10. Respond to feedback Pass your paper round colleagues or friends before submitting it. Amend in line with what they say. At the next stage revise as requested by referees, timeously because your revisions will be checked against the reviews’ comments and also because you want your publication out — so you can move on to the next one. 1 Dolores Black, Sally Brown, Abby Day and Phil Race (1998) 500 Tips for Getting Published London, Kogan Page

Reports There are two reports in this edition of the tfj Reflections on being a member of the Enhancement Planning Committee for Assessment by Morag Gray, Senior Teaching Fellow and Head of Curriculum Development, Faculty of Health and Life Sciences Towards the new academy? by Fred Percival, Director of Educational Development Reflections on being a member of the Enhancement Planning Committee for Assessment by Morag Gray

comprising both students and academics, which has been instructed by SHEFC and QAA to ‘think out of the box’ and to be as innovative as we want. The underlying message is that the style of engagement and outcomes will be sector-led and owned. We have had two meetings to date and so far we have agreement about looking at efficiency and effectiveness of assessment. This will include types of assessment; feedback (its value to students and staff); honours classification; and diversity and accessibility. We propose to bring in ‘experts’ to act as catalysts for change. There will be two more meetings before the end of June and during this time we will be making decisions about who to invite. So if you know of anyone who would be particularly good, let me know as soon as possible!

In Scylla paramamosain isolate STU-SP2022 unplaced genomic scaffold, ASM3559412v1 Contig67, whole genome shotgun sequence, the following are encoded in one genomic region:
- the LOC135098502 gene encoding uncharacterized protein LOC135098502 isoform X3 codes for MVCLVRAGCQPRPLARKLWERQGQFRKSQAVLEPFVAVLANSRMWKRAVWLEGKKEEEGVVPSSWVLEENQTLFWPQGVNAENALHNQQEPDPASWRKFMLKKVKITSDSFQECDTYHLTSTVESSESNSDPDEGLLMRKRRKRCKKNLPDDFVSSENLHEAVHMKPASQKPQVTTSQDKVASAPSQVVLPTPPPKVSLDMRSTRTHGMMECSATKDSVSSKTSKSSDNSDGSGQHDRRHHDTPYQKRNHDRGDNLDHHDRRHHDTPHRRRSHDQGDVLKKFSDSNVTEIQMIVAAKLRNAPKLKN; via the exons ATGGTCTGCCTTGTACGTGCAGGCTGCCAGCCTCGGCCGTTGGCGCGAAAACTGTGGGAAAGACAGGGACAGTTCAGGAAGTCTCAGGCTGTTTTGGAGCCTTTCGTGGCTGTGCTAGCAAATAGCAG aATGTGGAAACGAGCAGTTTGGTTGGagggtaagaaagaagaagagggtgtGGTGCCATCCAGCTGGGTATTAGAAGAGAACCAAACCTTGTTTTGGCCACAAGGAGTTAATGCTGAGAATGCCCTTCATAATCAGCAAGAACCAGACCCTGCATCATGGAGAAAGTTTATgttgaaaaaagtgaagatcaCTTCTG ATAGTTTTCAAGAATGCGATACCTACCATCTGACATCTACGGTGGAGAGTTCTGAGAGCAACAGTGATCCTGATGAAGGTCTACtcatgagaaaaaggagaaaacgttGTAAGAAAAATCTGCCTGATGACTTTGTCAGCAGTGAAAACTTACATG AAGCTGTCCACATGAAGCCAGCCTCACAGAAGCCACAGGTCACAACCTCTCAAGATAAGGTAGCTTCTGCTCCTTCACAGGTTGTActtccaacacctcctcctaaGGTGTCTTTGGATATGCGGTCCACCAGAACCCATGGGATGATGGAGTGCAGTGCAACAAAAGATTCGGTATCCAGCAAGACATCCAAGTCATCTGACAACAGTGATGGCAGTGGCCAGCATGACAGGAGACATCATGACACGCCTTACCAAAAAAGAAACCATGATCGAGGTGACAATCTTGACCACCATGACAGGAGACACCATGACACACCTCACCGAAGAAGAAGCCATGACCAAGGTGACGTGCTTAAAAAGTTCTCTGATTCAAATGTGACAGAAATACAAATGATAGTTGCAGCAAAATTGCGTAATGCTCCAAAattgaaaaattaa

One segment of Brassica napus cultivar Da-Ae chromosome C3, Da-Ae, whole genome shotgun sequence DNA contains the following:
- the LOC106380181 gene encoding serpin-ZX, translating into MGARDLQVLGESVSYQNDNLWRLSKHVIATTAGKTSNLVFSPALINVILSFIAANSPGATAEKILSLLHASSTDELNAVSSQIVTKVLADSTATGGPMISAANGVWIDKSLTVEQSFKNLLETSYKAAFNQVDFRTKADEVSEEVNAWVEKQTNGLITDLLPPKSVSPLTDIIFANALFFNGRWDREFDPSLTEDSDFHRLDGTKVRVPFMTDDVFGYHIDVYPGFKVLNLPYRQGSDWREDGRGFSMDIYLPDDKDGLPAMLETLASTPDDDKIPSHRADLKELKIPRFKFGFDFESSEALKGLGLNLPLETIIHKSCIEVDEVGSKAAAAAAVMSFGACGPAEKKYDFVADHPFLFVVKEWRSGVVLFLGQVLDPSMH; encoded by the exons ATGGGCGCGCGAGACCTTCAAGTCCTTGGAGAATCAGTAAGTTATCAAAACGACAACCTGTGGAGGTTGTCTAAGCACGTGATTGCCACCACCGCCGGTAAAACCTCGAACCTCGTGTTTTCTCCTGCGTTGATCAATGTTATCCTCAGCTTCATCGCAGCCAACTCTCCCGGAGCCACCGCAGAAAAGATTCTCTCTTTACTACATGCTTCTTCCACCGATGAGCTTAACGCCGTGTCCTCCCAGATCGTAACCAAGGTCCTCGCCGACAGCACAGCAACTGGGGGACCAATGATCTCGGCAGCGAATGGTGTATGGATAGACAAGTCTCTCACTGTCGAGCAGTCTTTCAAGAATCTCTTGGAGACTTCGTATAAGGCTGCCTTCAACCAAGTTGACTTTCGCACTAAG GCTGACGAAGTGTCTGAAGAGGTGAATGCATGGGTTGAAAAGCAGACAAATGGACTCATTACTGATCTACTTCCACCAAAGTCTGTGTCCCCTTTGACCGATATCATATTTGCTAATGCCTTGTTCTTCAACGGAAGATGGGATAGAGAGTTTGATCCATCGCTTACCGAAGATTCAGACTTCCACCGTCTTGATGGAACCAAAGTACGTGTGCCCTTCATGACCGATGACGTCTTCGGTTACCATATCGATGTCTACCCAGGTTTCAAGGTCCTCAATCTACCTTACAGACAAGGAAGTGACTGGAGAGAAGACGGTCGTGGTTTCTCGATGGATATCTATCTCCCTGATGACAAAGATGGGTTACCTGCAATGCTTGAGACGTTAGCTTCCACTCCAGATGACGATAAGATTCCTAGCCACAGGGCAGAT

Quality Enhancement Engagement is one of five aspects of the new Scottish Quality System. Two themes are identified each year and a steering committee for each theme is tasked to devise a programme of activities designed to support the sector. The current themes are: assessment and responding to student needs. The first two themes are very broad and it is anticipated that subsequent ones will be more focused.

The responding to student needs group is focusing on the first-year experience. I am sure that if you wish more information about this group’s activities Rao would be happy to oblige.

Napier University has a presence on both the assessment and the responding to student needs groups. Rao Bhamidimarri, Dean of Engineering and Computing, is on responding to student needs and I am on assessment. Furthermore, there is a wider consultation group for each theme and Napier’s members on these are Veronique Johnston and Grant Mackerron on student needs and Jim Wise on assessment.